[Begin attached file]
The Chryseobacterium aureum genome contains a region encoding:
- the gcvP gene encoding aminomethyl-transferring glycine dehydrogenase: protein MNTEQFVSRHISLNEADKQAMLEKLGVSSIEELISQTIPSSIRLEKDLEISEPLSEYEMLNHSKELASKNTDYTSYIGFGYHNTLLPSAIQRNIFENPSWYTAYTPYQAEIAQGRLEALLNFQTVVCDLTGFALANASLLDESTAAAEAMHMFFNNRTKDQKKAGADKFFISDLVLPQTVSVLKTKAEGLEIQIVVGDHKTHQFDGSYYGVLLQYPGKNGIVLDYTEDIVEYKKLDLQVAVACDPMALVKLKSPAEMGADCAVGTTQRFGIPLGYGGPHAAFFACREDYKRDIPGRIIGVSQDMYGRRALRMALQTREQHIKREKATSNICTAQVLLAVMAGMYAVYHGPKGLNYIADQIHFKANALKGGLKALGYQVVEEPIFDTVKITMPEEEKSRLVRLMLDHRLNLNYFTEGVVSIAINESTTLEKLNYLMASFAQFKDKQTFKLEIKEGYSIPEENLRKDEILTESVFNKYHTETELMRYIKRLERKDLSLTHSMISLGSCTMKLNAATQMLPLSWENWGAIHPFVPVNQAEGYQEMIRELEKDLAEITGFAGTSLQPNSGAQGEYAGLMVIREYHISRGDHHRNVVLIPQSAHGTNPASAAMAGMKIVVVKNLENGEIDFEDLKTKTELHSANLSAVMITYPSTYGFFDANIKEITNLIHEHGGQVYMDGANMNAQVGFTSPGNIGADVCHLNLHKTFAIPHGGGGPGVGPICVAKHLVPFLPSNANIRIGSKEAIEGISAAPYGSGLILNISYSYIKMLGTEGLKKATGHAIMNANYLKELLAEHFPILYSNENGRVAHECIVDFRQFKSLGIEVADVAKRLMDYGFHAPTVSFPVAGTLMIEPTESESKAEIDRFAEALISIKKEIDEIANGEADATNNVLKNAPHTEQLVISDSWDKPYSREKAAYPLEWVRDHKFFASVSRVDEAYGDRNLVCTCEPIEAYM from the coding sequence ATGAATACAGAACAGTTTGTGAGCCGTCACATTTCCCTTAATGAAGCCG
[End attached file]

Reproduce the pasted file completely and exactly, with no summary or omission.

The Chryseobacterium aureum genome contains a region encoding:
- the gcvP gene encoding aminomethyl-transferring glycine dehydrogenase: protein MNTEQFVSRHISLNEADKQAMLEKLGVSSIEELISQTIPSSIRLEKDLEISEPLSEYEMLNHSKELASKNTDYTSYIGFGYHNTLLPSAIQRNIFENPSWYTAYTPYQAEIAQGRLEALLNFQTVVCDLTGFALANASLLDESTAAAEAMHMFFNNRTKDQKKAGADKFFISDLVLPQTVSVLKTKAEGLEIQIVVGDHKTHQFDGSYYGVLLQYPGKNGIVLDYTEDIVEYKKLDLQVAVACDPMALVKLKSPAEMGADCAVGTTQRFGIPLGYGGPHAAFFACREDYKRDIPGRIIGVSQDMYGRRALRMALQTREQHIKREKATSNICTAQVLLAVMAGMYAVYHGPKGLNYIADQIHFKANALKGGLKALGYQVVEEPIFDTVKITMPEEEKSRLVRLMLDHRLNLNYFTEGVVSIAINESTTLEKLNYLMASFAQFKDKQTFKLEIKEGYSIPEENLRKDEILTESVFNKYHTETELMRYIKRLERKDLSLTHSMISLGSCTMKLNAATQMLPLSWENWGAIHPFVPVNQAEGYQEMIRELEKDLAEITGFAGTSLQPNSGAQGEYAGLMVIREYHISRGDHHRNVVLIPQSAHGTNPASAAMAGMKIVVVKNLENGEIDFEDLKTKTELHSANLSAVMITYPSTYGFFDANIKEITNLIHEHGGQVYMDGANMNAQVGFTSPGNIGADVCHLNLHKTFAIPHGGGGPGVGPICVAKHLVPFLPSNANIRIGSKEAIEGISAAPYGSGLILNISYSYIKMLGTEGLKKATGHAIMNANYLKELLAEHFPILYSNENGRVAHECIVDFRQFKSLGIEVADVAKRLMDYGFHAPTVSFPVAGTLMIEPTESESKAEIDRFAEALISIKKEIDEIANGEADATNNVLKNAPHTEQLVISDSWDKPYSREKAAYPLEWVRDHKFFASVSRVDEAYGDRNLVCTCEPIEAYM from the coding sequence ATGAATACAGAACAGTTTGTGAGCCGTCACATTTCCCTTAATGAAGCCG